Do you think we’ll see mechs in our lifetime?
I gotta be honest, there’s probably nothing more impractical than a humanoid mecha. You only need look at the video from robot tests over the years to see how tough it is to make work. Having humanoid robots might be practical, doing things that are too dangerous for humans, but sadly there’s little reason to make them giants. Still, we can dream.
What else might we see from WrightWrex in the future?
My next book celebrates one of my favorite genres of fiction by taking the MvK world into the year 202X with “Kaijupunk”! What happens when all the secret body modification technology and magical secrets of the ancient Ogres are released into the world? Kaijupunk looks at the aftermath of such a change, when the old Transhuman concepts — that of overcoming our own human frailties through technology — finally come true. Kaijupunk features rules for creating mutated characters, ogres, and cyborgs, as well as building high-tech devices. As always it features plenty of inspiration for GMs and players to create a world of adventure and danger. And it also offers a setting, an African metropolitan boomtown growing on top of the only remaining diamond mine in the world.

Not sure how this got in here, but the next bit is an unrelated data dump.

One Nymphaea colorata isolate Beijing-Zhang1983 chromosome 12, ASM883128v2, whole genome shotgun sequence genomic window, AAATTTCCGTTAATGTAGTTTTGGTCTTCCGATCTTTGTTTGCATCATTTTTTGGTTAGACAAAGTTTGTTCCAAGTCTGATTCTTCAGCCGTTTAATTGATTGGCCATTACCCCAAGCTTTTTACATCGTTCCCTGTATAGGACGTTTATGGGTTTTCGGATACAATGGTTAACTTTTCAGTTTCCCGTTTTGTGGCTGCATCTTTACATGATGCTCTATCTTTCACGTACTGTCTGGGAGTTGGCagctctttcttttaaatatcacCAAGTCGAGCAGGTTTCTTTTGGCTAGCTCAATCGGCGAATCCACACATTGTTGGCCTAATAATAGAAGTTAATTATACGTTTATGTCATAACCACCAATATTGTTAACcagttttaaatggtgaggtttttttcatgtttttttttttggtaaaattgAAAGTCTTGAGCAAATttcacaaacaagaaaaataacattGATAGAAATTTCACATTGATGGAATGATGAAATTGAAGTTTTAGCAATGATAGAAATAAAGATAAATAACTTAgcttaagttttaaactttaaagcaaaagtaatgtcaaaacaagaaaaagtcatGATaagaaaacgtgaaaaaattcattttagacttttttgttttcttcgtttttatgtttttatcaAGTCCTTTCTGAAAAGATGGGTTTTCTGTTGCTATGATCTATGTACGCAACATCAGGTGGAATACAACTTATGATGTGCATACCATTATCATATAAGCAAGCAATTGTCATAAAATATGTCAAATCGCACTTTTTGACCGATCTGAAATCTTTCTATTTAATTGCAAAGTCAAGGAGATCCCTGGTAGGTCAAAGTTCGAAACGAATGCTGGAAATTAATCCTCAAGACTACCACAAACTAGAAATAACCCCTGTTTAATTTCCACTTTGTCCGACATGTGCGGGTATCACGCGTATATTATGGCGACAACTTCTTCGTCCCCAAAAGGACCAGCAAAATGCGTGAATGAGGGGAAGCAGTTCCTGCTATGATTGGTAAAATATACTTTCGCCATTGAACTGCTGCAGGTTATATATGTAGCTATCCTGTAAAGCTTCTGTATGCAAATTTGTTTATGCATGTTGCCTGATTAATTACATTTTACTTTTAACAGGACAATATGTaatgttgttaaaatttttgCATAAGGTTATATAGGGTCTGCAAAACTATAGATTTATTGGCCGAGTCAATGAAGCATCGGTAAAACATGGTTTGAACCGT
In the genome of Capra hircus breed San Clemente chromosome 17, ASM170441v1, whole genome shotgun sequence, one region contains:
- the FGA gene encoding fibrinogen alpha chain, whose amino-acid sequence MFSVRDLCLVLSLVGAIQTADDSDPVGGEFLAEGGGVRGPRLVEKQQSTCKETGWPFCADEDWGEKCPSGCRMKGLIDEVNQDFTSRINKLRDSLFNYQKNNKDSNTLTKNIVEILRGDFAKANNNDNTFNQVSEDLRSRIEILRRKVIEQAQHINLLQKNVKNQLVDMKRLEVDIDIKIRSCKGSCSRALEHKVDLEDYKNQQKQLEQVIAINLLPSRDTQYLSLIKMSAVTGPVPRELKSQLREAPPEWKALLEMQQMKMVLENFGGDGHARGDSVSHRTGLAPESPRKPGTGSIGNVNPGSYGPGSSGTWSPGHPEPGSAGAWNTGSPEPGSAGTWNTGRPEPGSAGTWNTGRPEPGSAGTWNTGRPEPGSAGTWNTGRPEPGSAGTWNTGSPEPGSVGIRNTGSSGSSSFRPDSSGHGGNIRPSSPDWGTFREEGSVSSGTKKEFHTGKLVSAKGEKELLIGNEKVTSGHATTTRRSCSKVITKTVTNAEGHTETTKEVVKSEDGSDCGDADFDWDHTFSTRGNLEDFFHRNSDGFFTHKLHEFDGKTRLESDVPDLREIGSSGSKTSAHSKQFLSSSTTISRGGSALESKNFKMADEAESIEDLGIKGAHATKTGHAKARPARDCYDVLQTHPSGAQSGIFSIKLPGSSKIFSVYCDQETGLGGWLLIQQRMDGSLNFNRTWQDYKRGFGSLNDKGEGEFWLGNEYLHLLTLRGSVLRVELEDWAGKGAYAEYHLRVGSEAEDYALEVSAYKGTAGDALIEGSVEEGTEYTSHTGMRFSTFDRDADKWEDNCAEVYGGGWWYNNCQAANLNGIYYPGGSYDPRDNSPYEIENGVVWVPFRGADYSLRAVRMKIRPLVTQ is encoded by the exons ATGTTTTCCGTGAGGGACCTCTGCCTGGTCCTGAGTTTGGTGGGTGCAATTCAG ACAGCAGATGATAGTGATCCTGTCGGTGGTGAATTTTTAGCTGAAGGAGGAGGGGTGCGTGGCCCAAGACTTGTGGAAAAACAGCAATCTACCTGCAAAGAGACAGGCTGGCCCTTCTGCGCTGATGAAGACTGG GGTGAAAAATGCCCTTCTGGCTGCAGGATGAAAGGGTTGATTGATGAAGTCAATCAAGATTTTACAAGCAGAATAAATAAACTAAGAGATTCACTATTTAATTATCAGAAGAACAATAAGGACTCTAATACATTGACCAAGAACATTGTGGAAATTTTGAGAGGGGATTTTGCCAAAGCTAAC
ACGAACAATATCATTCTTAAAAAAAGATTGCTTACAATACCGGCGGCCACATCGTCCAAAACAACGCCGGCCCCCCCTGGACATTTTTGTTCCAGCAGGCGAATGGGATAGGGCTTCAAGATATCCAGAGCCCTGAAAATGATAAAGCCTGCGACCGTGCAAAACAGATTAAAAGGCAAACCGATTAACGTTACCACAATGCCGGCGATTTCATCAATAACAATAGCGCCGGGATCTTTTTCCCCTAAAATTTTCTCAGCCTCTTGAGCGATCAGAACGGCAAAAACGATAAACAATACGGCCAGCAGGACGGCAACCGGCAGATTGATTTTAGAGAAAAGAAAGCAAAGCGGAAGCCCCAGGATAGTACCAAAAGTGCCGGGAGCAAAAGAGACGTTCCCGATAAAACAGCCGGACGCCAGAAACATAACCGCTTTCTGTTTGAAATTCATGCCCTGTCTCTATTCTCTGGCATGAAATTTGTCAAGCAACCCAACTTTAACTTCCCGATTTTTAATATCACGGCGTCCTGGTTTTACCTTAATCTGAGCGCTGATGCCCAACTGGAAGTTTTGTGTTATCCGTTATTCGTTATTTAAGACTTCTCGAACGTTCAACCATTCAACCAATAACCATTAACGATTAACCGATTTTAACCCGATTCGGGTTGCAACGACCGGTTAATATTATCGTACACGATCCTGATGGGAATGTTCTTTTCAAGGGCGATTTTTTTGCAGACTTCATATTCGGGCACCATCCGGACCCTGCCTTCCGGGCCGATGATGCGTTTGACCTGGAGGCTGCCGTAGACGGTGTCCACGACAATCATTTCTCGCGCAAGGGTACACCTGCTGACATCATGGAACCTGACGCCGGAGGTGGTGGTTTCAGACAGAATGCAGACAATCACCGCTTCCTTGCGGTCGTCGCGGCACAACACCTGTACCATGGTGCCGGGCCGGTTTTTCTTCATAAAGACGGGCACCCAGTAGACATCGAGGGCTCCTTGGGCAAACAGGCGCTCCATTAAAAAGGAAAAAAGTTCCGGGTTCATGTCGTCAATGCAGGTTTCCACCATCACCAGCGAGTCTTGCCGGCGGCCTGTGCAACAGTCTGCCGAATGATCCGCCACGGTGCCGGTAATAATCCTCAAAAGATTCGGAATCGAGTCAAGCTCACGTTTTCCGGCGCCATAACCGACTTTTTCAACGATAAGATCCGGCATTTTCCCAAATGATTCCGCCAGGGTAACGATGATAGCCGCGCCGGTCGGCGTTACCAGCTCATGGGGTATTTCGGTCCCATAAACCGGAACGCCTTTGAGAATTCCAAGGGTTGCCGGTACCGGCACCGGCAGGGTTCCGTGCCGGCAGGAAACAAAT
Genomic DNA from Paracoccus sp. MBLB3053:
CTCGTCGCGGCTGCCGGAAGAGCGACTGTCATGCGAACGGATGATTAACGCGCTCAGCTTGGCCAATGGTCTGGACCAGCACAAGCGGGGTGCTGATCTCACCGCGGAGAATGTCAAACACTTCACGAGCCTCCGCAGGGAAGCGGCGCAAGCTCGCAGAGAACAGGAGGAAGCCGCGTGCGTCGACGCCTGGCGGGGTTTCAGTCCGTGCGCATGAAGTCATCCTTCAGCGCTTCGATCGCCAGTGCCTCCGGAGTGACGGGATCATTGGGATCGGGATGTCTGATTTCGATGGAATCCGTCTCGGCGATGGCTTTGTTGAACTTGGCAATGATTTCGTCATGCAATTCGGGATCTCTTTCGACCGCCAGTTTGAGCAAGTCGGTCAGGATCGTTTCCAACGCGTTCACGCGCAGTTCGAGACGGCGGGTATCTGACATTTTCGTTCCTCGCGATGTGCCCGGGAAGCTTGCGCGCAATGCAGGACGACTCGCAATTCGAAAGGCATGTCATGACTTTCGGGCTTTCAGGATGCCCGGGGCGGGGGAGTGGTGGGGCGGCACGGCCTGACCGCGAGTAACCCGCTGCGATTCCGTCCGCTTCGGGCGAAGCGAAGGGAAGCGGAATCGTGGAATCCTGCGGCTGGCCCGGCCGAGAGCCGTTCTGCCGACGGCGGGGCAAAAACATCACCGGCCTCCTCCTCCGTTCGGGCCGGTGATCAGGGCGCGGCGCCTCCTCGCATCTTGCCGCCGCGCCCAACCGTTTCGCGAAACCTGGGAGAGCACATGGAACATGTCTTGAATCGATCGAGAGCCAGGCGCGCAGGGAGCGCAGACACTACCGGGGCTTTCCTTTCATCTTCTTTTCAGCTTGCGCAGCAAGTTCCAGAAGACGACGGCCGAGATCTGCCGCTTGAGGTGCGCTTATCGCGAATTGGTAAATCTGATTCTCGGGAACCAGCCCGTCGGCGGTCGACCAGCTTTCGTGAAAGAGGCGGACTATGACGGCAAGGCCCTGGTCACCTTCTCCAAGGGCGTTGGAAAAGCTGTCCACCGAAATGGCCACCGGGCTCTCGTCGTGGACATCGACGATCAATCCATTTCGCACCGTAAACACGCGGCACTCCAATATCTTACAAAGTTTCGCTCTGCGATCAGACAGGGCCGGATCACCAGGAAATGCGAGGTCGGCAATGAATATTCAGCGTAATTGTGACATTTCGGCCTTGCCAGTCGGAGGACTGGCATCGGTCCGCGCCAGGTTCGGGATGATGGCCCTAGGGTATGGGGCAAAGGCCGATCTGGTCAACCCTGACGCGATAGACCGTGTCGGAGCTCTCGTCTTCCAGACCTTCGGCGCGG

But there are many elements in the Mecha vs Kaiju core book that haven’t even been touched on, such as the supernatural. I’ve had ideas for a “Kami vs Oni” sourcebook for years, delving into the supernatural history of the MvK world. And one of my favorite anime series is “Aura Battler Dunbine” so a fantasy world book is also in the works.
Latest WrightWerx products
You can find WrightWerx on DriveThruRPG.
- On the 12th of June, Mecha vs Kaiju: True20.
- On the 24th of May 2019, Mecha vs Kaiju: Fate of the World (Fate Core/Condensed).
- On the 20th of July 2018, Mecha vs Kaiju: The Undersea Shogunate of Mu (Fate Core/Condensed).
- On the 23rd of March 2018, Mecha vs Kaiju: The Mecha Assault Force Technical Manual (Fate Core/Condensed)
- On the 5th of August 2017, Mecha vs Kaiju: Big Book of Kaiju – Strange (Fate Core/Condensed).